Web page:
Story Synopsis: Pride Of Baghdad

A pride of lions escape from the Baghdad Zoo and discover freedom can come at a great cost in this week’s Comic Rewind, Pride of Baghdad.

In the city of Baghdad a pride of four lions were living the zoo life.  Zill, Safa and young Ali were content living in captivity and having their food provided by the zookeepers.  However, Ali’s mom, Noor, only dreamt of life outside and escaping.  She tried to enlist the help of an antelope along with other zoo animals in order to plan their escape. 

 Pride Of Baghdad

However, it was the Spring of 2003 and the Iraq War had just reached the zoo.  During an American bombing run the zoo walls were damaged and it became time for all the animals to give freedom a try.

The four lions discovered life outside the walls was a lot more difficult than they had expected.  Was freedom worth the cost it extracted on you and your pride?

Pride of Baghdad was written by Brian K. Vaughan with art by Niko Henrichon.  DC Comics’ Vertigo imprint published the volume in 2008.

This is on a lot of people’s best graphic novels of all-time list.  I have had it on my to-read list for a long time because of that.  However, I put it off because it just didn’t sound very interesting to me.  I’ve been wrong so many times about comics and decided to suck it up and read this graphic novel.  However, I was right [for once] about this comic.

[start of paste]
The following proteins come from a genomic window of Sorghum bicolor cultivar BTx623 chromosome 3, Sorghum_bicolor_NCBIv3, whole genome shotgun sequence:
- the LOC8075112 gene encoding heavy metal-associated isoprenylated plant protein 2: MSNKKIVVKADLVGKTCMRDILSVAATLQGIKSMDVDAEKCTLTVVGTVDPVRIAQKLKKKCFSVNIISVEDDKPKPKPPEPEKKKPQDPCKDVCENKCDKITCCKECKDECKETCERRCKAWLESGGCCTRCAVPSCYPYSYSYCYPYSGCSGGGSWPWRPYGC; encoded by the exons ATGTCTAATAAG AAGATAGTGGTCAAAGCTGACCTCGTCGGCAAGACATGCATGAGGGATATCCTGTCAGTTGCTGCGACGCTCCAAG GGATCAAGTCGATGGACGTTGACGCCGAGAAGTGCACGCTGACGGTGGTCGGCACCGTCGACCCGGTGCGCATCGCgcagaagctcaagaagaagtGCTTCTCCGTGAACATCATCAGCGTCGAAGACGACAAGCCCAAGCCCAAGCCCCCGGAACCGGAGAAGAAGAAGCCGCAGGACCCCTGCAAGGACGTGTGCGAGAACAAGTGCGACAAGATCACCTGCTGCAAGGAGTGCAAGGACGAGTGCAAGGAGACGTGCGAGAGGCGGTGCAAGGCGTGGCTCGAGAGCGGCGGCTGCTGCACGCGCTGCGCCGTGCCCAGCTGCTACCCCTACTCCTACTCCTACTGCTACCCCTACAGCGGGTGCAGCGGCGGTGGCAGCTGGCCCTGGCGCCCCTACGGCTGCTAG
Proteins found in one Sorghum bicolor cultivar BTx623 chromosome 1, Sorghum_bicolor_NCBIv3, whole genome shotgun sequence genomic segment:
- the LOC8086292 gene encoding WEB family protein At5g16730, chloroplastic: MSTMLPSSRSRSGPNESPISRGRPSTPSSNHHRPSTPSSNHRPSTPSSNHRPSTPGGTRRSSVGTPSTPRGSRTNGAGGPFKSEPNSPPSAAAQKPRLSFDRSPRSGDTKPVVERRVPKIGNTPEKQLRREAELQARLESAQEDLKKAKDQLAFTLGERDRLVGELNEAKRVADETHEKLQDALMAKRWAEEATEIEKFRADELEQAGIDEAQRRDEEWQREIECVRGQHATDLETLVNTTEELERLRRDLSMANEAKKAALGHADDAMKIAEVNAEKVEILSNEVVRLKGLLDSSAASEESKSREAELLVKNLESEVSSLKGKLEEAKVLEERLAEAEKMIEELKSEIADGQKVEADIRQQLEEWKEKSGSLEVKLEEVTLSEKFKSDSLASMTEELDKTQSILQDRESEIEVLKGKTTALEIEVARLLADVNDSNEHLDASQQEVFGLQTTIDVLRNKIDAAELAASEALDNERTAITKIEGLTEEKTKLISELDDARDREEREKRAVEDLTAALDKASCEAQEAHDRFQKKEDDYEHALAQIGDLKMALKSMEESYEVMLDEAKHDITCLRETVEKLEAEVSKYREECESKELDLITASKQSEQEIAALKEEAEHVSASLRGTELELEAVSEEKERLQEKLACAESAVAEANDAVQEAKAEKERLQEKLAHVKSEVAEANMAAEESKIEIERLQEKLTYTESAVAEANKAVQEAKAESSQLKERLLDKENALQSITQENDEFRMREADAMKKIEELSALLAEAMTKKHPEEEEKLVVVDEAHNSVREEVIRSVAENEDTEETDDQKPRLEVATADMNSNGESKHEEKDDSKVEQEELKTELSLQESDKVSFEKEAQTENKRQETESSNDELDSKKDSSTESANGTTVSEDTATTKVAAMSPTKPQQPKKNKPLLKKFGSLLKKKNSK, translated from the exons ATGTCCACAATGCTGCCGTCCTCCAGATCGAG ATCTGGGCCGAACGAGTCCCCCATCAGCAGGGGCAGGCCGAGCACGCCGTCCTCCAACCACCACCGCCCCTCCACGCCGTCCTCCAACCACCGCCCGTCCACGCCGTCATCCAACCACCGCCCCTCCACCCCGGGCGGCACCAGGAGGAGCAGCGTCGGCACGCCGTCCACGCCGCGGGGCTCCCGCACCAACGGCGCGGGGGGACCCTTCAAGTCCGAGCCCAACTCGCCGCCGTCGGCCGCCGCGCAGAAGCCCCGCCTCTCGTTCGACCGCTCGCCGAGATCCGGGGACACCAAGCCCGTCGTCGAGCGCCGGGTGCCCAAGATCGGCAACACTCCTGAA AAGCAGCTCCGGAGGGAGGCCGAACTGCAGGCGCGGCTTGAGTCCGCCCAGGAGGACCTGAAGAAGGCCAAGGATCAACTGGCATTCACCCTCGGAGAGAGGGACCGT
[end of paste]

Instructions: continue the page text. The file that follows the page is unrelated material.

What Are The Relationships Between The Pride of Baghdad?

We get the briefest of glimpses into the personality of each lion.  This leads to me not caring at all about each lion and what happens to them.  The relationship between the lions isn’t very clear either.  Safa and Noor are both female, but we don’t know if Noor is Zill’s current mate.  We know Ali is Noor’s son, but is Zill his father?  It doesn’t appear that he is, but they don’t ever mention his father or another lion who used to live there.  This led me to be confused by every interaction between Zill and Ali.

Pride Of Baghdad

Pro-Colonialism Commentary?

This is a true story and this comic is supposed to be a commentary on the Iraq War and I’m assuming it is against the war and is using the lions as a substitute for the Iraqi people. However, it doesn’t come across as anti-US involvement.

The way it came across to me is that the zookeepers [US government] are the only ones keeping them safe and without them the lions [Iraqi people] aren’t prepared for the world.  Freedom isn’t worth the price and it is better to live in captivity.  I really doubt that is the statement the comic is trying to make, but that is the impression it left on me.  As a political statement this is a huge fail.

Without the politics of the comic and reading it very literally I don’t think it is very good either.  It was boring and lacked to make the reader connect with the characters.  A big reason this happened was because it isn’t very long and didn’t have enough time to build the connection.  The story wasn’t awful, but I would never put this on any top 10 or even top 100 list.

If you want to see a peak of the Iraq War from an unlikely perspective then this is an interesting comic, but don’t fall into the hype surrounding the comic.



Where To Buy This Comic

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